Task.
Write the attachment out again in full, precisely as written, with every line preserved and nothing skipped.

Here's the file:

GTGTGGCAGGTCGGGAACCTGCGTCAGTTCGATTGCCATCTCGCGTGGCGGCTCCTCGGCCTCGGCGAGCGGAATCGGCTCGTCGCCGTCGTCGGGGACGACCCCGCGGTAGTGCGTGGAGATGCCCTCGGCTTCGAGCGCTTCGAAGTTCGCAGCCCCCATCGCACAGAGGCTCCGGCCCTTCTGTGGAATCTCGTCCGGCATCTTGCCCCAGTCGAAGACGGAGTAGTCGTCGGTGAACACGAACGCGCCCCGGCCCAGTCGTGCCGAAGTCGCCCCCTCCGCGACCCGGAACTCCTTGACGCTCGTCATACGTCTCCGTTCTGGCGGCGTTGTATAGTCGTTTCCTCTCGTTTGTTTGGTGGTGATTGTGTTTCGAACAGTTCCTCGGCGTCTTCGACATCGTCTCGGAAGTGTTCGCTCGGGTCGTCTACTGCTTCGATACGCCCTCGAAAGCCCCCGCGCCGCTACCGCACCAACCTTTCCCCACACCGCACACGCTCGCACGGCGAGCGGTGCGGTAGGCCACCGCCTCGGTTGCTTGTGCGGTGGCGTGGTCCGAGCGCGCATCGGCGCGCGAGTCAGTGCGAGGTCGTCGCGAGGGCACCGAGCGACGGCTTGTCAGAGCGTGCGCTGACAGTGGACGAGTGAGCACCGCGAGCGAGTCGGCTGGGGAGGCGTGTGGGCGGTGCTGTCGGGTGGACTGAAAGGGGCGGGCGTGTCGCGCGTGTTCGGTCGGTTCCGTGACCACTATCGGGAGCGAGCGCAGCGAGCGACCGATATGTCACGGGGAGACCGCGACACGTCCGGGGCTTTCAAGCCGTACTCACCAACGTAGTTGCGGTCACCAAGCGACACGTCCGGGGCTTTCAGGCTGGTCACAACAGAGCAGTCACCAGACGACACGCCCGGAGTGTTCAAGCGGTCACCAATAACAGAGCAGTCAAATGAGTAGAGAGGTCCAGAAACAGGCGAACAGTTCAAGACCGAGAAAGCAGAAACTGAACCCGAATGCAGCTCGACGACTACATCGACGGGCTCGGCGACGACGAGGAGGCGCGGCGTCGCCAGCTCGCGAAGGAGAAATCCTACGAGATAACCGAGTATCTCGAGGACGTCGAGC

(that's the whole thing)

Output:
GTGTGGCAGGTCGGGAACCTGCGTCAGTTCGATTGCCATCTCGCGTGGCGGCTCCTCGGCCTCGGCGAGCGGAATCGGCTCGTCGCCGTCGTCGGGGACGACCCCGCGGTAGTGCGTGGAGATGCCCTCGGCTTCGAGCGCTTCGAAGTTCGCAGCCCCCATCGCACAGAGGCTCCGGCCCTTCTGTGGAATCTCGTCCGGCATCTTGCCCCAGTCGAAGACGGAGTAGTCGTCGGTGAACACGAACGCGCCCCGGCCCAGTCGTGCCGAAGTCGCCCCCTCCGCGACCCGGAACTCCTTGACGCTCGTCATACGTCTCCGTTCTGGCGGCGTTGTATAGTCGTTTCCTCTCGTTTGTTTGGTGGTGATTGTGTTTCGAACAGTTCCTCGGCGTCTTCGACATCGTCTCGGAAGTGTTCGCTCGGGTCGTCTACTGCTTCGATACGCCCTCGAAAGCCCCCGCGCCGCTACCGCACCAACCTTTCCCCACACCGCACACGCTCGCACGGCGAGCGGTGCGGTAGGCCACCGCCTCGGTTGCTTGTGCGGTGGCGTGGTCCGAGCGCGCATCGGCGCGCGAGTCAGTGCGAGGTCGTCGCGAGGGCACCGAGCGACGGCTTGTCAGAGCGTGCGCTGACAGTGGACGAGTGAGCACCGCGAGCGAGTCGGCTGGGGAGGCGTGTGGGCGGTGCTGTCGGGTGGACTGAAAGGGGCGGGCGTGTCGCGCGTGTTCGGTCGGTTCCGTGACCACTATCGGGAGCGAGCGCAGCGAGCGACCGATATGTCACGGGGAGACCGCGACACGTCCGGGGCTTTCAAGCCGTACTCACCAACGTAGTTGCGGTCACCAAGCGACACGTCCGGGGCTTTCAGGCTGGTCACAACAGAGCAGTCACCAGACGACACGCCCGGAGTGTTCAAGCGGTCACCAATAACAGAGCAGTCAAATGAGTAGAGAGGTCCAGAAACAGGCGAACAGTTCAAGACCGAGAAAGCAGAAACTGAACCCGAATGCAGCTCGACGACTACATCGACGGGCTCGGCGACGACGAGGAGGCGCGGCGTCGCCAGCTCGCGAAGGAGAAATCCTACGAGATAACCGAGTATCTCGAGGACGTCGAGC